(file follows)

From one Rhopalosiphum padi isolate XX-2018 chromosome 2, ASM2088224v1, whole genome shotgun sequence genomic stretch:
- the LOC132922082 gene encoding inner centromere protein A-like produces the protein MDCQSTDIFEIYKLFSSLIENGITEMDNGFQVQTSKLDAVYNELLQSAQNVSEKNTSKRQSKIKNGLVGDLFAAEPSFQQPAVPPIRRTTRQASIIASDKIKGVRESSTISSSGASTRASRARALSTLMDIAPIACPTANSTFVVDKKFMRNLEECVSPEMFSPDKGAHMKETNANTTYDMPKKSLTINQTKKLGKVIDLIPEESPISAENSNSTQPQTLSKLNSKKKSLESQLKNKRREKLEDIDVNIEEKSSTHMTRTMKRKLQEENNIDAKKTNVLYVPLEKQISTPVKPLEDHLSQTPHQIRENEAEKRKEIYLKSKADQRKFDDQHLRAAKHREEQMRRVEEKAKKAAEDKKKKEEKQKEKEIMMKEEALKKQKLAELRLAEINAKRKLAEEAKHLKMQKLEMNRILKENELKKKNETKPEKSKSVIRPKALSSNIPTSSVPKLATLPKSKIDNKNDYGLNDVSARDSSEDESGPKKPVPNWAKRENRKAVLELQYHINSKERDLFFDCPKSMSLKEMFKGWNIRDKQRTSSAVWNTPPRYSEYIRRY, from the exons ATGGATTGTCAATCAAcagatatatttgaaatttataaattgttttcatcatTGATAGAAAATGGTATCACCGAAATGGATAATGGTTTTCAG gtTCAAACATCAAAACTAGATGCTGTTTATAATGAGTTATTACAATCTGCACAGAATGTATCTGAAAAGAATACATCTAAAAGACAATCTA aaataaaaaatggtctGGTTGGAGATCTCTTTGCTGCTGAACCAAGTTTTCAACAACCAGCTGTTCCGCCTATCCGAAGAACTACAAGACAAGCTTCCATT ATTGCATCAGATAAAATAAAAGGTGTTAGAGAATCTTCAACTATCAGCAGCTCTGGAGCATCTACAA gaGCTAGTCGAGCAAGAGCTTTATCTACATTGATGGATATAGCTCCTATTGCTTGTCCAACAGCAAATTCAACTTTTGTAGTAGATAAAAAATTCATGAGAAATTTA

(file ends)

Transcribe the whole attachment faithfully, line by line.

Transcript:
From one Rhopalosiphum padi isolate XX-2018 chromosome 2, ASM2088224v1, whole genome shotgun sequence genomic stretch:
- the LOC132922082 gene encoding inner centromere protein A-like produces the protein MDCQSTDIFEIYKLFSSLIENGITEMDNGFQVQTSKLDAVYNELLQSAQNVSEKNTSKRQSKIKNGLVGDLFAAEPSFQQPAVPPIRRTTRQASIIASDKIKGVRESSTISSSGASTRASRARALSTLMDIAPIACPTANSTFVVDKKFMRNLEECVSPEMFSPDKGAHMKETNANTTYDMPKKSLTINQTKKLGKVIDLIPEESPISAENSNSTQPQTLSKLNSKKKSLESQLKNKRREKLEDIDVNIEEKSSTHMTRTMKRKLQEENNIDAKKTNVLYVPLEKQISTPVKPLEDHLSQTPHQIRENEAEKRKEIYLKSKADQRKFDDQHLRAAKHREEQMRRVEEKAKKAAEDKKKKEEKQKEKEIMMKEEALKKQKLAELRLAEINAKRKLAEEAKHLKMQKLEMNRILKENELKKKNETKPEKSKSVIRPKALSSNIPTSSVPKLATLPKSKIDNKNDYGLNDVSARDSSEDESGPKKPVPNWAKRENRKAVLELQYHINSKERDLFFDCPKSMSLKEMFKGWNIRDKQRTSSAVWNTPPRYSEYIRRY, from the exons ATGGATTGTCAATCAAcagatatatttgaaatttataaattgttttcatcatTGATAGAAAATGGTATCACCGAAATGGATAATGGTTTTCAG gtTCAAACATCAAAACTAGATGCTGTTTATAATGAGTTATTACAATCTGCACAGAATGTATCTGAAAAGAATACATCTAAAAGACAATCTA aaataaaaaatggtctGGTTGGAGATCTCTTTGCTGCTGAACCAAGTTTTCAACAACCAGCTGTTCCGCCTATCCGAAGAACTACAAGACAAGCTTCCATT ATTGCATCAGATAAAATAAAAGGTGTTAGAGAATCTTCAACTATCAGCAGCTCTGGAGCATCTACAA gaGCTAGTCGAGCAAGAGCTTTATCTACATTGATGGATATAGCTCCTATTGCTTGTCCAACAGCAAATTCAACTTTTGTAGTAGATAAAAAATTCATGAGAAATTTA